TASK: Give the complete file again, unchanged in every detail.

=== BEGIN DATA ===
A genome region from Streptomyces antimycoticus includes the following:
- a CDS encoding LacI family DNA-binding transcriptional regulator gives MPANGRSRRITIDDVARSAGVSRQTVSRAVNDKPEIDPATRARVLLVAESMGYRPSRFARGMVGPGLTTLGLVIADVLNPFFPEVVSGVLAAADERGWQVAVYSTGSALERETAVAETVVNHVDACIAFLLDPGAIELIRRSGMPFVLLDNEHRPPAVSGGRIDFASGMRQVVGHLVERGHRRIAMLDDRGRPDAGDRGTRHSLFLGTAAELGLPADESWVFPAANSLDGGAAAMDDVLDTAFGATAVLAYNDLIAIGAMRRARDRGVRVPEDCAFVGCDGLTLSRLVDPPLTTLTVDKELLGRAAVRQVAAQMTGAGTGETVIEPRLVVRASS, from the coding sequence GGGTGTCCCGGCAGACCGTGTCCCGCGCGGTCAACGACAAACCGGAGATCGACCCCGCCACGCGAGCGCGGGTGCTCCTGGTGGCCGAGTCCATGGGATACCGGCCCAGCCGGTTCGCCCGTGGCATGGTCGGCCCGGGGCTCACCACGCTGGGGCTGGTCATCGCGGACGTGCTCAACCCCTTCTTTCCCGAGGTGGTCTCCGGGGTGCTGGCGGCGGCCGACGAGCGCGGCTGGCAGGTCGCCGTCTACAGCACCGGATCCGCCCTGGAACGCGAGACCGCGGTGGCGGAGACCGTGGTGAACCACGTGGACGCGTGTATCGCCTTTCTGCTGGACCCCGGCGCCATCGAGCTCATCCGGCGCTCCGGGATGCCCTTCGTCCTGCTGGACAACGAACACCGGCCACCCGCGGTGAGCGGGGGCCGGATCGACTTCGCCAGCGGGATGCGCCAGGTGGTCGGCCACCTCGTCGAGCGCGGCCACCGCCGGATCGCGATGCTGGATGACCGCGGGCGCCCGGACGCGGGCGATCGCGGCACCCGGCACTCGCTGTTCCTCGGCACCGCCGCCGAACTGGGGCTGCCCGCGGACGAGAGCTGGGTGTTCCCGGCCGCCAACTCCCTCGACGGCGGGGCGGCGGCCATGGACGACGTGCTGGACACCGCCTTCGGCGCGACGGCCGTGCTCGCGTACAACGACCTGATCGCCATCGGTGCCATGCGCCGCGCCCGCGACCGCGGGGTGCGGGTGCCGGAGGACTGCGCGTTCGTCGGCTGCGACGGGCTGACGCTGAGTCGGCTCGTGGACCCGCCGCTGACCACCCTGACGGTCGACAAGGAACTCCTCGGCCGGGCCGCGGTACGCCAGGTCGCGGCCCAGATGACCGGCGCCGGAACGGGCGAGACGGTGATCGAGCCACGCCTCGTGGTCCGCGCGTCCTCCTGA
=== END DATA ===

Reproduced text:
A genome region from Streptomyces antimycoticus includes the following:
- a CDS encoding LacI family DNA-binding transcriptional regulator gives MPANGRSRRITIDDVARSAGVSRQTVSRAVNDKPEIDPATRARVLLVAESMGYRPSRFARGMVGPGLTTLGLVIADVLNPFFPEVVSGVLAAADERGWQVAVYSTGSALERETAVAETVVNHVDACIAFLLDPGAIELIRRSGMPFVLLDNEHRPPAVSGGRIDFASGMRQVVGHLVERGHRRIAMLDDRGRPDAGDRGTRHSLFLGTAAELGLPADESWVFPAANSLDGGAAAMDDVLDTAFGATAVLAYNDLIAIGAMRRARDRGVRVPEDCAFVGCDGLTLSRLVDPPLTTLTVDKELLGRAAVRQVAAQMTGAGTGETVIEPRLVVRASS, from the coding sequence GGGTGTCCCGGCAGACCGTGTCCCGCGCGGTCAACGACAAACCGGAGATCGACCCCGCCACGCGAGCGCGGGTGCTCCTGGTGGCCGAGTCCATGGGATACCGGCCCAGCCGGTTCGCCCGTGGCATGGTCGGCCCGGGGCTCACCACGCTGGGGCTGGTCATCGCGGACGTGCTCAACCCCTTCTTTCCCGAGGTGGTCTCCGGGGTGCTGGCGGCGGCCGACGAGCGCGGCTGGCAGGTCGCCGTCTACAGCACCGGATCCGCCCTGGAACGCGAGACCGCGGTGGCGGAGACCGTGGTGAACCACGTGGACGCGTGTATCGCCTTTCTGCTGGACCCCGGCGCCATCGAGCTCATCCGGCGCTCCGGGATGCCCTTCGTCCTGCTGGACAACGAACACCGGCCACCCGCGGTGAGCGGGGGCCGGATCGACTTCGCCAGCGGGATGCGCCAGGTGGTCGGCCACCTCGTCGAGCGCGGCCACCGCCGGATCGCGATGCTGGATGACCGCGGGCGCCCGGACGCGGGCGATCGCGGCACCCGGCACTCGCTGTTCCTCGGCACCGCCGCCGAACTGGGGCTGCCCGCGGACGAGAGCTGGGTGTTCCCGGCCGCCAACTCCCTCGACGGCGGGGCGGCGGCCATGGACGACGTGCTGGACACCGCCTTCGGCGCGACGGCCGTGCTCGCGTACAACGACCTGATCGCCATCGGTGCCATGCGCCGCGCCCGCGACCGCGGGGTGCGGGTGCCGGAGGACTGCGCGTTCGTCGGCTGCGACGGGCTGACGCTGAGTCGGCTCGTGGACCCGCCGCTGACCACCCTGACGGTCGACAAGGAACTCCTCGGCCGGGCCGCGGTACGCCAGGTCGCGGCCCAGATGACCGGCGCCGGAACGGGCGAGACGGTGATCGAGCCACGCCTCGTGGTCCGCGCGTCCTCCTGA